Chief Executive Leung Chun-ying has appointed a judge and a former ICAC commissioner to form an independent commission on the lead-in-water scandal.

Judge Andrew Chan Hing-wai and former ICAC commissioner Alan Lai Nin were appointed as chairman and member of the commission respectively.

The commission’s tasks are to find out the causes of excessive lead found in drinking water at public housing developments, to review the adequacy of the present regulatory and monitoring system, and make recommendations with regard to the safety of drinking water in Hong Kong.

The commission is expected to report in nine months.

Judge Andrew Chan (left) and former ICAC commissioner Alan Lai.
Judge Andrew Chan (left) and former ICAC commissioner Alan Lai (right). Photo: Gov HK.

Leung said, “There is nothing unusual about having two commissioners.” He also said the number of people and time allocated is similar to the commission set up to investigate the 2012 Lamma Island ferry collision.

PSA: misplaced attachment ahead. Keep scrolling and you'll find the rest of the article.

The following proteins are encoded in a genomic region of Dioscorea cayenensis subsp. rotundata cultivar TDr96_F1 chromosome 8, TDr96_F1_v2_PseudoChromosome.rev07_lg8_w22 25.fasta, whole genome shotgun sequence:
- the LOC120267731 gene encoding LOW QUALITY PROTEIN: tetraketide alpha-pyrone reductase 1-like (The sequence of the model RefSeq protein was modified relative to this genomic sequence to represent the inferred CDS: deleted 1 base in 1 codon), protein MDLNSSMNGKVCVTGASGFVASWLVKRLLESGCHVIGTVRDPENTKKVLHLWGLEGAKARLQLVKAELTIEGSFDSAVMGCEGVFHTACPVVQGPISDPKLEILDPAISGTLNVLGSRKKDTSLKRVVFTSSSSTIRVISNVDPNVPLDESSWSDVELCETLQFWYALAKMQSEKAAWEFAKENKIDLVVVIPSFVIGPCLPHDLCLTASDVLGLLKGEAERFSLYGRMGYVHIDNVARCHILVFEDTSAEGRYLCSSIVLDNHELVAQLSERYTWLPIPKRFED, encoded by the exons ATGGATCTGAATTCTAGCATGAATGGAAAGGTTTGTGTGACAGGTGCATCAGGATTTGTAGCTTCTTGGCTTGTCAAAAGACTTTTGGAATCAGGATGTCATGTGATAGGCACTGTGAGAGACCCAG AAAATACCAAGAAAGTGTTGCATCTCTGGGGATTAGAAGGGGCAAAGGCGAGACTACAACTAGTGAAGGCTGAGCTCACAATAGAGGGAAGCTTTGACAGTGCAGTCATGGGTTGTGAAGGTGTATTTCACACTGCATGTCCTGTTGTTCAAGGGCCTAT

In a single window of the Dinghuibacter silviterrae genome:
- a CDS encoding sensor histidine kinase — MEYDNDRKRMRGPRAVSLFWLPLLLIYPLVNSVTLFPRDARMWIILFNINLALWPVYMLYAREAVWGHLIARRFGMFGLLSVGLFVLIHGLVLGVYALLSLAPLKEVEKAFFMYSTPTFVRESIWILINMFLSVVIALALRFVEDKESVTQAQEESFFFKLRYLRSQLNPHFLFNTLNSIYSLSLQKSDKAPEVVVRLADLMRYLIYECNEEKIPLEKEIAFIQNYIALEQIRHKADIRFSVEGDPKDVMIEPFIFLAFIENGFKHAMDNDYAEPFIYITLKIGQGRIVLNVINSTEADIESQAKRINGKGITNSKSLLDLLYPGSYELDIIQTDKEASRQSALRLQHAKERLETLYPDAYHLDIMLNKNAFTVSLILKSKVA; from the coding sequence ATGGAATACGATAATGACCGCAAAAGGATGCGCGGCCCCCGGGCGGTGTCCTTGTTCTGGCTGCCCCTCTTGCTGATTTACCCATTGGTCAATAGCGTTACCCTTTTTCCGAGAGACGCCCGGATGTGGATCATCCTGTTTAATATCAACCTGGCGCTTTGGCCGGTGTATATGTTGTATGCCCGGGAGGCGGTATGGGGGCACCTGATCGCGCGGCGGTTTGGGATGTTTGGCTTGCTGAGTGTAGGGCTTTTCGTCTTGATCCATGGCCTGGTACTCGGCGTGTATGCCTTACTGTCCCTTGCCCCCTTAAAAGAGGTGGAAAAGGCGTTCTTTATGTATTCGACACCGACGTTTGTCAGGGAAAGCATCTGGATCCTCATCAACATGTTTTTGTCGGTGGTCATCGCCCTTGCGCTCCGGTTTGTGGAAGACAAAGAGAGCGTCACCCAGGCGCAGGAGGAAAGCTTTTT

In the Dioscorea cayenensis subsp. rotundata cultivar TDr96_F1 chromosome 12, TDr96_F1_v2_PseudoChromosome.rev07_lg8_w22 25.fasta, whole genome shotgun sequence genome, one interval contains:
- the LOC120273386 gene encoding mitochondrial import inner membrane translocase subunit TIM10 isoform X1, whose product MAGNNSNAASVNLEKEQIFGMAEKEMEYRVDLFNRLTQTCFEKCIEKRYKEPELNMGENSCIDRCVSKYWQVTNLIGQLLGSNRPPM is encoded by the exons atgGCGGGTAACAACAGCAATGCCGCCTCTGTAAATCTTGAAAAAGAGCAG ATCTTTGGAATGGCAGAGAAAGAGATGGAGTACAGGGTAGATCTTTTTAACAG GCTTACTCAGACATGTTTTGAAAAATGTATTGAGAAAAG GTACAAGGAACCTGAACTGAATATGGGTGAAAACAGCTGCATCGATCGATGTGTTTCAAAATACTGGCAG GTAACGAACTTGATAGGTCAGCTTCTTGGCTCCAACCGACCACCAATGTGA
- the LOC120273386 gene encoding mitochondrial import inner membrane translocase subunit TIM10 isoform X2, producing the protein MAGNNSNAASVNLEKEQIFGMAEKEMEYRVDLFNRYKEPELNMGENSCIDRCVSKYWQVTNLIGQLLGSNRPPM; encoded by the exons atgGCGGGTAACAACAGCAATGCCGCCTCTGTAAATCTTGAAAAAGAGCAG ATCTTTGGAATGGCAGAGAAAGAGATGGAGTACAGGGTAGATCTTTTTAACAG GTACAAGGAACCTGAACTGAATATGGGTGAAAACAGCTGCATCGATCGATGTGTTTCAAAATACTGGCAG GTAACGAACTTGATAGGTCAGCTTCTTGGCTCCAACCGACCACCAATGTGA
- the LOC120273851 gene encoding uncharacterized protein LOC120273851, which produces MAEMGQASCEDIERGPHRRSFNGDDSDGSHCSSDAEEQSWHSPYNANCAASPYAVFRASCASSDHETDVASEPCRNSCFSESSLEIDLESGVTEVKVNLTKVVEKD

He added, “Both the commissioners are expected to be pretty heavily committed in the next nine months.”

Chan is currently a judge of the Court of First Instance of the High Court and Lai is a consultant at the Independent Police Complaints Council.

The pro-Beijing DAB party said it might support invoking special powers of the legislature to investigate the lead-in-water scandal, signalling a shift in tone since it voted down an identical bill in July.

The last Commission of Inquiry was established to investigate the Lamma Island ferry collision in 2012, an incident that resulted in 39 deaths and 92 injuries. The two captains were charged with manslaughter. Legal proceedings concluded in February 2015.

Commissioners are allowed to summon any person to give evidence and issue warrants for arrests if one fails to comply. They can also receive and consider any evidence, even if such evidence would not be admissible in civil or criminal proceedings. They have the right to enter and inspect any premises and exercise other powers “as may be necessary” as long as they are for the purposes of inquiry. However, evidence provided to the Commission cannot be used in court, unless an individual is charged with perjury.

Kris Cheng

Kris Cheng

Kris Cheng is a Hong Kong journalist with an interest in local politics. His work has been featured in Washington Post, Public Radio International, Hong Kong Economic Times and others. He has a BSSc in Sociology from the Chinese University of Hong Kong. Kris is HKFP's Editorial Director.